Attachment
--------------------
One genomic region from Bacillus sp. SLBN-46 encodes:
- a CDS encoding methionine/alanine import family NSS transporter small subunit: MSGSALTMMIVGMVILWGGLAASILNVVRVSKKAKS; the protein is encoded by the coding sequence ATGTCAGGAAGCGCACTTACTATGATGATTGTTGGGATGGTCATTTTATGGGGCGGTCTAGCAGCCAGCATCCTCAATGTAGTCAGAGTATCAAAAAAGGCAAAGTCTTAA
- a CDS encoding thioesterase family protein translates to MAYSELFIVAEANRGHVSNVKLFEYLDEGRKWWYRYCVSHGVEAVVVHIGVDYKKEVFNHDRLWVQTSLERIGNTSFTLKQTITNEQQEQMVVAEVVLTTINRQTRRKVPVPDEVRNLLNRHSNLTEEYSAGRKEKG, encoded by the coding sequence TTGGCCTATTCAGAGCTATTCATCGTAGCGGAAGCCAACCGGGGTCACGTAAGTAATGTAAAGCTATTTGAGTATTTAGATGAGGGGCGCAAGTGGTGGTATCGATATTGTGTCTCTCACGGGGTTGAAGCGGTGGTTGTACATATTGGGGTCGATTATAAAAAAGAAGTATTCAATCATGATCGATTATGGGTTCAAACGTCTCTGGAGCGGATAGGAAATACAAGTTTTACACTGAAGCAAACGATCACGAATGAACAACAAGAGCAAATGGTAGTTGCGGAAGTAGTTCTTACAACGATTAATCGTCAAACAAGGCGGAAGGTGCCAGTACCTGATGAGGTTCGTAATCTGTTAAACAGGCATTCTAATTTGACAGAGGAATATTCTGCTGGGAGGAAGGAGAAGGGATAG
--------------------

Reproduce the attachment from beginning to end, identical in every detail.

One genomic region from Bacillus sp. SLBN-46 encodes:
- a CDS encoding methionine/alanine import family NSS transporter small subunit: MSGSALTMMIVGMVILWGGLAASILNVVRVSKKAKS; the protein is encoded by the coding sequence ATGTCAGGAAGCGCACTTACTATGATGATTGTTGGGATGGTCATTTTATGGGGCGGTCTAGCAGCCAGCATCCTCAATGTAGTCAGAGTATCAAAAAAGGCAAAGTCTTAA
- a CDS encoding thioesterase family protein translates to MAYSELFIVAEANRGHVSNVKLFEYLDEGRKWWYRYCVSHGVEAVVVHIGVDYKKEVFNHDRLWVQTSLERIGNTSFTLKQTITNEQQEQMVVAEVVLTTINRQTRRKVPVPDEVRNLLNRHSNLTEEYSAGRKEKG, encoded by the coding sequence TTGGCCTATTCAGAGCTATTCATCGTAGCGGAAGCCAACCGGGGTCACGTAAGTAATGTAAAGCTATTTGAGTATTTAGATGAGGGGCGCAAGTGGTGGTATCGATATTGTGTCTCTCACGGGGTTGAAGCGGTGGTTGTACATATTGGGGTCGATTATAAAAAAGAAGTATTCAATCATGATCGATTATGGGTTCAAACGTCTCTGGAGCGGATAGGAAATACAAGTTTTACACTGAAGCAAACGATCACGAATGAACAACAAGAGCAAATGGTAGTTGCGGAAGTAGTTCTTACAACGATTAATCGTCAAACAAGGCGGAAGGTGCCAGTACCTGATGAGGTTCGTAATCTGTTAAACAGGCATTCTAATTTGACAGAGGAATATTCTGCTGGGAGGAAGGAGAAGGGATAG